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Quantum Computing

[Working together as a “virtual telescope,” observatories around the world produce first direct images of a black hole = the supermassive black hole at the heart of the Messier 87 galaxy. The Event Horizon Telescope (EHT)]



What is a Quantum Computer?

"A quantum computer is a machine that is able to crack very tough computation problems with incredible speed - beyond that of today's "classical" computers. The secret to a quantum computer’s power lies in its ability to generate and manipulate quantum bits, or qubits.

In conventional computers, the unit of information is called a "bit" and can have a value of either 1 or 0. But its equivalent in a quantum system - the qubit (quantum bit) - can be both 1 and 0 at the same time. This phenomenon opens the door for multiple calculations to be performed simultaneously.

However, qubits need to be synchronised using a quantum effect known as entanglement, which Albert Einstein termed "spooky action at a distance.

There are four types of quantum computers currently being developed, which use:
  • Light particles
  • Trapped ions
  • Superconducting qubits
  • Nitrogen vacancy centres in diamonds

Quantum computers will enable a multitude of useful applications, such as being able to model many variations of a chemical reaction to discover new medications; developing new imaging technologies for healthcare to better detect problems in the body; or to speed up how we design batteries, new materials and flexible electronics."

Please refer to "What is a quantum computer? -- [MIT]" for more details


Quantum Algorithms


[MIT]: "In quantum computing, it’s not just the computers themselves that are hard to build. They also need sophisticated quantum algorithms - specialized software that’s tailored to get the best out of the machines. Since the field of quantum computing is so new, only a small band of experts today can create advanced software that will work on the machines.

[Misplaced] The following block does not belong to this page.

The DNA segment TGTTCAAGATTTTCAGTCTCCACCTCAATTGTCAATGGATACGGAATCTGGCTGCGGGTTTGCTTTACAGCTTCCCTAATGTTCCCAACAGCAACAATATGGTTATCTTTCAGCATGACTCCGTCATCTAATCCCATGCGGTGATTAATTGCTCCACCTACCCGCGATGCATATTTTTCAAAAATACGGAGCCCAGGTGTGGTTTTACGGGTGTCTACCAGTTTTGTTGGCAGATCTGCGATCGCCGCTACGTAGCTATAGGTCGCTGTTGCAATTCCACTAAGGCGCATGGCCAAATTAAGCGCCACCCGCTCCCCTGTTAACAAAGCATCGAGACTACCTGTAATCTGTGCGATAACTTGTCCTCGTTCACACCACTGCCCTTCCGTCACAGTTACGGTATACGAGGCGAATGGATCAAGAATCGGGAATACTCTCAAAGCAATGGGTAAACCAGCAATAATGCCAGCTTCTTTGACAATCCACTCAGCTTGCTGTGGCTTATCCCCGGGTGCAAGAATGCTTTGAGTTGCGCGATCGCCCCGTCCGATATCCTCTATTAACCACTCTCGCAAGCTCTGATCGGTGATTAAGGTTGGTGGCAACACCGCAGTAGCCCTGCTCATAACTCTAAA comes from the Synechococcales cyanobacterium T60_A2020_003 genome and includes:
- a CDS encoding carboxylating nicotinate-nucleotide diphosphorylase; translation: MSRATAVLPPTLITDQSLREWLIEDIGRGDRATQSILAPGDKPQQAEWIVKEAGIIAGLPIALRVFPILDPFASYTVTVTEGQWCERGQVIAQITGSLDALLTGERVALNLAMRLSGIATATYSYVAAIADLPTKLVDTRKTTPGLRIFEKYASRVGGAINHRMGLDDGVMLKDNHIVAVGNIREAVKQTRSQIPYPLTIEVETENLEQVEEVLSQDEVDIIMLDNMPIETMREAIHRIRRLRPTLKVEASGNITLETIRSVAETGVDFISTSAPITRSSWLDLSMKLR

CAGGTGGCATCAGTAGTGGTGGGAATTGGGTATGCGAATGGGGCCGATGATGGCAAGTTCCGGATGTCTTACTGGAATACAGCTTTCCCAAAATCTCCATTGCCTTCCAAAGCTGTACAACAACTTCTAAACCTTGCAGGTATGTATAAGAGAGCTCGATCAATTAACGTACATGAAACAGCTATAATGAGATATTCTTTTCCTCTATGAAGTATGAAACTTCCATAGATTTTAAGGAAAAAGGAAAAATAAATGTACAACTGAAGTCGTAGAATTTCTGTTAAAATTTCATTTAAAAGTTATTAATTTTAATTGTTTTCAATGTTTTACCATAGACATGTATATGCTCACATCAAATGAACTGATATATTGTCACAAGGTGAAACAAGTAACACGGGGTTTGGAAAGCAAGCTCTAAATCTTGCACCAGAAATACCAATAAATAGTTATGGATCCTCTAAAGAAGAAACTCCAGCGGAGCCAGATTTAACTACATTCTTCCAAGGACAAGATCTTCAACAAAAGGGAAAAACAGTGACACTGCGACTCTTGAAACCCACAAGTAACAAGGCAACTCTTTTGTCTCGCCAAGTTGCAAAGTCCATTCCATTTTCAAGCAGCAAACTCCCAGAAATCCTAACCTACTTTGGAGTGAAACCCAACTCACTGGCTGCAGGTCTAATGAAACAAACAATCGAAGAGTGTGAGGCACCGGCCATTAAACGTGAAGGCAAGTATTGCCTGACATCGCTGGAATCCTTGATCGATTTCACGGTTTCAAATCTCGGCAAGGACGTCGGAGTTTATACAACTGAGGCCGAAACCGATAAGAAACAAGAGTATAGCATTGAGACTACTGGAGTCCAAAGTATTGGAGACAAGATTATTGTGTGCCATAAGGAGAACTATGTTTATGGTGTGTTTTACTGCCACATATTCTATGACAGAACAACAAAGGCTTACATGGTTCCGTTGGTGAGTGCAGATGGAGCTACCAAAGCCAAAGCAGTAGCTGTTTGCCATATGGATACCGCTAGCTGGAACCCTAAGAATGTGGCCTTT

The excitement around quantum computers stems from the fact that instead of digital bits, which represent either 1 or 0, they use “qubits,” which can be in both states at once thanks to a phenomenon known as superposition. Another almost mystical quality, called entanglement, means that qubits can influence one another even if they’re not physically connected.

Adding extra qubits exponentially increases the computing power of quantum machines, which may soon be able to outperform even the top supercomputers at a limited range of tasks. That’s the good news; the not-so-good news is that qubits tend to lose their delicate quantum state after mere milliseconds. Changes in temperature, or even the tiniest of vibrations, can also disrupt them and throw errors into their calculations.

This is where quantum algorithms come in. They run a specific calculation on a quantum machine as quickly and efficiently as possible, and they can often help mitigate errors. “Think of it like tuning a guitar,” says Aspuru-Guzik. “Just as you adjust the strings so they’re in harmony, we can play with various parameters until a quantum circuit is tuned for a particular application.”"



 <More to come ..>


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